When Prince Harry and Duchess Meghan started their Instagram account, we knew to expect big things. And while they didn’t disappoint, we had no idea they were going to do something unthinkable and unfollow the entire British Family. But it was all for a good cause. Or, causes.
The couple explained that at the beginning of every month, they would honour different charities and causes and change the accounts they follow solely based on the theme. The month of May was all about promoting “mental well-being, mental fitness, body positivity, self-care, and the importance of human connection,” as it was Mental Health Awareness Month in the U.S. (and Mental Health Awareness Week in the U.K. ran from May 13 to 19).
Now that we’re in June, the Sussexes have set their sights on a new theme: Pride. And in its honour, Harry and Meghan are focusing on the LGBTQ+ community.
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Continuing with our tradition to rotate the accounts we follow based on causes and social issues that matter to us: For the month of June we “proudly” shine a light on PRIDE. This month we pay tribute to the accounts supporting the LGBTQ+ community – those young and old, their families and friends, accounts that reflect on the past and are hopeful for a deservedly more inclusive future. We stand with you and support you 🌈 Because it’s very simple: love is love. Images above from the accounts we are now following and artist Ruben Guadalupe Marquez
Not sure what’s better, the quote from their wedding (“love is love”) or the gorgeous image of Harry’s late mother, Princess Diana, in the collage. That pic of Diana, sitting next to an AIDS patient in his hospital bed less than a year before her death, is proof the couple are planning to continue her work, as she was instrumental in helping change the attitudes towards HIV and AIDS back in the day.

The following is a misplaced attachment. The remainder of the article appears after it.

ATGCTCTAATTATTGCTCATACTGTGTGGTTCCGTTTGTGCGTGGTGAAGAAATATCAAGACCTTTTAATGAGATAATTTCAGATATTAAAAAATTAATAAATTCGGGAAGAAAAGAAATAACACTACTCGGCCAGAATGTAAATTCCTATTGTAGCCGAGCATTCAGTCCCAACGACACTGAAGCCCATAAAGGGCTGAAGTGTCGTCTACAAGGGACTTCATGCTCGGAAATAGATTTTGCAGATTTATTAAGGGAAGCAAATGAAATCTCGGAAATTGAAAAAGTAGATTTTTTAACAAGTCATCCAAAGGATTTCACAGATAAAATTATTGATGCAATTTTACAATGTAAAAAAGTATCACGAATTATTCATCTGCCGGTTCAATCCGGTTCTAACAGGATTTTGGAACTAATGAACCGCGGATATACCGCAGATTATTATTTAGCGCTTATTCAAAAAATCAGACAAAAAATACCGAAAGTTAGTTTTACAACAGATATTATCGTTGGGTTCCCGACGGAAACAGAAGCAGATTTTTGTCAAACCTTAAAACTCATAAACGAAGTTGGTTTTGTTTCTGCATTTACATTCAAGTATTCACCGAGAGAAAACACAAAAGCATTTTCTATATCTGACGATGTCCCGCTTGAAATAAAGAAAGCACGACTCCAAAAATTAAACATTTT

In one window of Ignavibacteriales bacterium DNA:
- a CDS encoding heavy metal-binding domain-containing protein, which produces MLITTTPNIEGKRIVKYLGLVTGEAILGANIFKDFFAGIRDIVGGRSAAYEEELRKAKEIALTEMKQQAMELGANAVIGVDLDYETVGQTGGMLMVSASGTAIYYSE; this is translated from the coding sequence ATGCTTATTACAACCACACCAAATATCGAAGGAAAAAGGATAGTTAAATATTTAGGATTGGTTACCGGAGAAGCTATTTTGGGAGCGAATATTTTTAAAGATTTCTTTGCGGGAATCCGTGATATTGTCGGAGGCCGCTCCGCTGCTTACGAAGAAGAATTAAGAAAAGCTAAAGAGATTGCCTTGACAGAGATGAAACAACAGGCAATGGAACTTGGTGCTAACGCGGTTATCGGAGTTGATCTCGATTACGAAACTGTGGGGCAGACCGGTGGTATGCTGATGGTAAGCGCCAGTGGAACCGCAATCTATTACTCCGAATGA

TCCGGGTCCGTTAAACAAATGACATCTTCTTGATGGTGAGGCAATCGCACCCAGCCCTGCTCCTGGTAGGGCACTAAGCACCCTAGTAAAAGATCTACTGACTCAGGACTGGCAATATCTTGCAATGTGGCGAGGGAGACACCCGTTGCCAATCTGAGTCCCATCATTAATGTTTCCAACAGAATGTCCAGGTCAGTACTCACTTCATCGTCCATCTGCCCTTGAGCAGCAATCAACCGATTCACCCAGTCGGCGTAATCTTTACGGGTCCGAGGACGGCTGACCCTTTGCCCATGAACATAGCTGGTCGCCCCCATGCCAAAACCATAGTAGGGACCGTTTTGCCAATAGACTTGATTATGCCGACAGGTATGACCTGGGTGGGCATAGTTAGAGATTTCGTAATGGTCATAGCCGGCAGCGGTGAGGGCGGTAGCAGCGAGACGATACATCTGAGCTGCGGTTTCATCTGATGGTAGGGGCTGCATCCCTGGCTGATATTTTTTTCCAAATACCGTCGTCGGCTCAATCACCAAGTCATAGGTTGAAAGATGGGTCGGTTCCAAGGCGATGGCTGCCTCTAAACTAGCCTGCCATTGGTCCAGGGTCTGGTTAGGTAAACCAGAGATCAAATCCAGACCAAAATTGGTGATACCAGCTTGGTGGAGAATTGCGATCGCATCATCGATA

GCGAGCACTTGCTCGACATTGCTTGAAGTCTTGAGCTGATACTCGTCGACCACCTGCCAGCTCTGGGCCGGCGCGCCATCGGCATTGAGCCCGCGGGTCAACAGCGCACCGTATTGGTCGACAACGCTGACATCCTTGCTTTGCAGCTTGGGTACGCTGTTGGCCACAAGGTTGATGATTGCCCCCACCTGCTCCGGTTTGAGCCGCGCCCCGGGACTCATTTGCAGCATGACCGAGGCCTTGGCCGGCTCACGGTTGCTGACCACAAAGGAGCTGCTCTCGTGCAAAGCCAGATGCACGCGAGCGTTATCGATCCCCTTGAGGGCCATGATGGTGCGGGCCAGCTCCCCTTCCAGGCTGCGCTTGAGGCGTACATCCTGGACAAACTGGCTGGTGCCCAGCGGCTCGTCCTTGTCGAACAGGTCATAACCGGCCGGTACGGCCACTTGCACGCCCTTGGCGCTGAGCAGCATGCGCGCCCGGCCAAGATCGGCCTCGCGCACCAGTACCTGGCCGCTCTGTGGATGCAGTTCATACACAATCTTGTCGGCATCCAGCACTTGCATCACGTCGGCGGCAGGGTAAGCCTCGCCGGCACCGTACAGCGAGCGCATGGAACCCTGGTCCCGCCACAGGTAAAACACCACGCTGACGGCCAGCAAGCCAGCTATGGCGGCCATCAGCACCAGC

The photo Harry and Meghan chose was taken in October 1996, when Diana visited patients at the London Lighthouse, a centre for people affected by HIV and AIDS, in London. But it was prior to that visit, in 1987, that photographers captured her shaking hands with a man who had the illness — purposely not wearing gloves in order to dismiss the idea that a person could get HIV and AIDS by touch. A monumental statement.
In a 2017 speech, Harry referenced the image of his mom and the patient, saying, “She knew that AIDS was one of the things that many wanted to ignore and seemed like a hopeless challenge. She knew that the misunderstanding of this relatively new disease was creating a dangerous situation when mixed with homophobia.”
He added, “So when, that April, she took the hand of a 32-year-old man with HIV, in front of the cameras, she knew exactly what she was doing. She was using her position as Princess of Wales — the most famous woman in the world — to challenge everyone to educate themselves, to find their compassion and to reach out to those who need help instead of pushing them away.”
Harry has been continuing his mother’s legacy in other ways, including Sentebale, his joint charity with Prince Seeiso of Lesotho, which helps children and young people living with HIV in the African country.